You've Heard of Jet Lag? Meet "Dream Lag"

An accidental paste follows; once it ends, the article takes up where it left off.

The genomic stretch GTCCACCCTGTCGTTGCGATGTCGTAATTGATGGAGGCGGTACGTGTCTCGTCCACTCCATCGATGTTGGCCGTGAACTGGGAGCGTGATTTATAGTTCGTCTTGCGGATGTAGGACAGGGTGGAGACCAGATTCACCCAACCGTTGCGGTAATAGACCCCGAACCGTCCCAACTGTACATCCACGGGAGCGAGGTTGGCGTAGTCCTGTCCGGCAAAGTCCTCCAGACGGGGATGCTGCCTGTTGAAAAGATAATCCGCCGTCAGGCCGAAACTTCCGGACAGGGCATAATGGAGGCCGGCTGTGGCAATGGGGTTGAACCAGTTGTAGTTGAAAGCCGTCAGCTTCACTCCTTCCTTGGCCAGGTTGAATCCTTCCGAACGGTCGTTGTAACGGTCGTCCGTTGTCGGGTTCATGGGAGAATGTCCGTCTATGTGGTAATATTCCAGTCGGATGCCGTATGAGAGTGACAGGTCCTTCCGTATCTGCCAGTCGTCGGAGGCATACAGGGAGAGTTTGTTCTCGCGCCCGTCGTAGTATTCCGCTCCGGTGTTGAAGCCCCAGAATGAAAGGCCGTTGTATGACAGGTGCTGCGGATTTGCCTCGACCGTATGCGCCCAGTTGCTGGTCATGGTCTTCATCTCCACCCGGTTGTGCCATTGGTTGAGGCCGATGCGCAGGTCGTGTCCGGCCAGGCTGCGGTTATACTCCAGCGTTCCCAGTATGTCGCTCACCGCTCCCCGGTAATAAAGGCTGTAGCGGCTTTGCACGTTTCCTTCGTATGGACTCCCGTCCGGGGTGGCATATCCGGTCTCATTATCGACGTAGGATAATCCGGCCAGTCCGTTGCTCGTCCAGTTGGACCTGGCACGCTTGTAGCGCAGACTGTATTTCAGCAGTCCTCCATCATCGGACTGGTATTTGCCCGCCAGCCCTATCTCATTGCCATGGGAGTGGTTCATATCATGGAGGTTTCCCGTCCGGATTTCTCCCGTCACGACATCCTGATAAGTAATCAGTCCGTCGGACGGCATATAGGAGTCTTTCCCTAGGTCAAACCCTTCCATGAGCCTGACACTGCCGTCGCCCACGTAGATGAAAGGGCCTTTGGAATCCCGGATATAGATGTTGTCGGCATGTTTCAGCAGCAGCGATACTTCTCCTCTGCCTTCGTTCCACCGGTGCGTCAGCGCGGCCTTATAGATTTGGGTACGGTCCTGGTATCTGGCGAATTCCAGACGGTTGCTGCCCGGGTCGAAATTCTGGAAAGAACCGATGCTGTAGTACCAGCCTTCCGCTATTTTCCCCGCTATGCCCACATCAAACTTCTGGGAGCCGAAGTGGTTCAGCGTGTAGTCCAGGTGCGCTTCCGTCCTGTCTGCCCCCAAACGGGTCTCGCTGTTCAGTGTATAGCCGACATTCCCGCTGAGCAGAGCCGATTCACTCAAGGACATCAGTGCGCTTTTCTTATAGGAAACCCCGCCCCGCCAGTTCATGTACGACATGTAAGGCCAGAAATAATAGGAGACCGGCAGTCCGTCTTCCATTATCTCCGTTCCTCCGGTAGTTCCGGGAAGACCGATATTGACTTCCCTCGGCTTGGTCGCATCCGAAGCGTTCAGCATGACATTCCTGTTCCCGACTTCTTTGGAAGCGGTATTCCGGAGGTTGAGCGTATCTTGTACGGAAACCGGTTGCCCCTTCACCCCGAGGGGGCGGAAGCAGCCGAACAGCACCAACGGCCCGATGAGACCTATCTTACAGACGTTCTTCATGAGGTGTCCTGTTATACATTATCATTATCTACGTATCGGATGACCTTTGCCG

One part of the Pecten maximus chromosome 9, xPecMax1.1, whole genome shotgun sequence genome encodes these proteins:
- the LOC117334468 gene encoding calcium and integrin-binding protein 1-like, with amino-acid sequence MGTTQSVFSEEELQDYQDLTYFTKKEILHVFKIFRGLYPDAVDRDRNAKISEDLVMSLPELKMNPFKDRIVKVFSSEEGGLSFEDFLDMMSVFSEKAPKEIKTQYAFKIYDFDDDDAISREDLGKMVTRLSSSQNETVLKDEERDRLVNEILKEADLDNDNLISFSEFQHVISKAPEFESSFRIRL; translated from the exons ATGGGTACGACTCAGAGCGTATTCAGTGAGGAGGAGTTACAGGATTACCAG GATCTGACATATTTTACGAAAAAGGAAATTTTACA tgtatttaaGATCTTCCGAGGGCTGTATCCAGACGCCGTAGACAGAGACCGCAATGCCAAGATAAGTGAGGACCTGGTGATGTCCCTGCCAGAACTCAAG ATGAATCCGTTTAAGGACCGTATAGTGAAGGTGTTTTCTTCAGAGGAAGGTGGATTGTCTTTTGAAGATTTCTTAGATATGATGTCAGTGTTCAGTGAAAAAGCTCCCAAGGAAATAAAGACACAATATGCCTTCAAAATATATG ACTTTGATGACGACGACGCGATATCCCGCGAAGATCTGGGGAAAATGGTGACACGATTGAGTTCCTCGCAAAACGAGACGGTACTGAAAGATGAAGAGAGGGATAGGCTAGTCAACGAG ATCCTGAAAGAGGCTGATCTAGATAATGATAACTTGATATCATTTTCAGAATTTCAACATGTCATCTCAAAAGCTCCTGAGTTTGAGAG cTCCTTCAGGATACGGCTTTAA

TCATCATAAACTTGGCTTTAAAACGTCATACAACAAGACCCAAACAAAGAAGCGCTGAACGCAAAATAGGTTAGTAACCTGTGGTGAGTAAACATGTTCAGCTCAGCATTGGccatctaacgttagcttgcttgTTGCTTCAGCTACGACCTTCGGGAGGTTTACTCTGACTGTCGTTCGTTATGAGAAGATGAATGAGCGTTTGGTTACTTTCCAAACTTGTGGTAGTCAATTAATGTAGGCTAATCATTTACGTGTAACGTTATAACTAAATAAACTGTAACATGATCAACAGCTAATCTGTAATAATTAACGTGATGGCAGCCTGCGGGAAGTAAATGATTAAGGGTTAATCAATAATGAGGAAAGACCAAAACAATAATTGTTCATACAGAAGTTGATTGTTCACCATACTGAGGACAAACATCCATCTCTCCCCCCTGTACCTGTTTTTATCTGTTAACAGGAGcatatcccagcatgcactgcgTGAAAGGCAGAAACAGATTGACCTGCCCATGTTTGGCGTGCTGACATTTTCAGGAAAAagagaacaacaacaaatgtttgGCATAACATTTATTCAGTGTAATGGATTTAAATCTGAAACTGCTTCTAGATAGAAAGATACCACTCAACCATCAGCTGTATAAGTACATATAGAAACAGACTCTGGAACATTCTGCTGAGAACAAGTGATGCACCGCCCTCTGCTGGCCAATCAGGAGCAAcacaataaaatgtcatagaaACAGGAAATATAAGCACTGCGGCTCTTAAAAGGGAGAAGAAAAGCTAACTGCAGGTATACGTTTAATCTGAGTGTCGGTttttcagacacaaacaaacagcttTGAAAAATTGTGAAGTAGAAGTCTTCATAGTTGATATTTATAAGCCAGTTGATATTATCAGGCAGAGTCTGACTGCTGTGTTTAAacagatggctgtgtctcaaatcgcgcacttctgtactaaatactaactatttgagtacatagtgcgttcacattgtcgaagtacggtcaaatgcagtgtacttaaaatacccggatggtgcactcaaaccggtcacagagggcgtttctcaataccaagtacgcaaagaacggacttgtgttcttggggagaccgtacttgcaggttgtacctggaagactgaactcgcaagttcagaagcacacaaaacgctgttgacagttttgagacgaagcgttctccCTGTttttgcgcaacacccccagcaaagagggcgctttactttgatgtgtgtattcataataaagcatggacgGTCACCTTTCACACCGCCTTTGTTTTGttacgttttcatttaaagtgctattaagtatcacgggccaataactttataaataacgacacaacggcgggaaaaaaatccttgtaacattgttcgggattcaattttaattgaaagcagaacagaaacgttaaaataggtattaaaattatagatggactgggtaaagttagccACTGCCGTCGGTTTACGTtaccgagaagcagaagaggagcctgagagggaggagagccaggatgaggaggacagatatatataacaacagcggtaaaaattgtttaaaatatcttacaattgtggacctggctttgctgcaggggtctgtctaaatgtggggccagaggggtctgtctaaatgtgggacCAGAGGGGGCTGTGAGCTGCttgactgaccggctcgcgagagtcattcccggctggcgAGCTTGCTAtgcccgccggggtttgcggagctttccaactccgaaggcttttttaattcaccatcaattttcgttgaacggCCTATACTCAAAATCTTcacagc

You saw your ex on the street last Monday, so why is it that you’re dreaming about him now? A day’s events often come back to us in dreams that night—but, just as often, they show up a week later. It’s the “dream-lag effect”: During REM, the hippocampus takes five to seven days to transfer select memories to long-term storage in the neocortex, finds a study led by Mark Blagrove, director of the Sleep Lab at Swansea University. “Dream lag” is associated with more positive emotions about previous events—which scientists chalk up to the way we reprocess memories in our dreams. This means that if you spot your ex today, next week’s dream will put him in a softer, kinder light than tonight’s.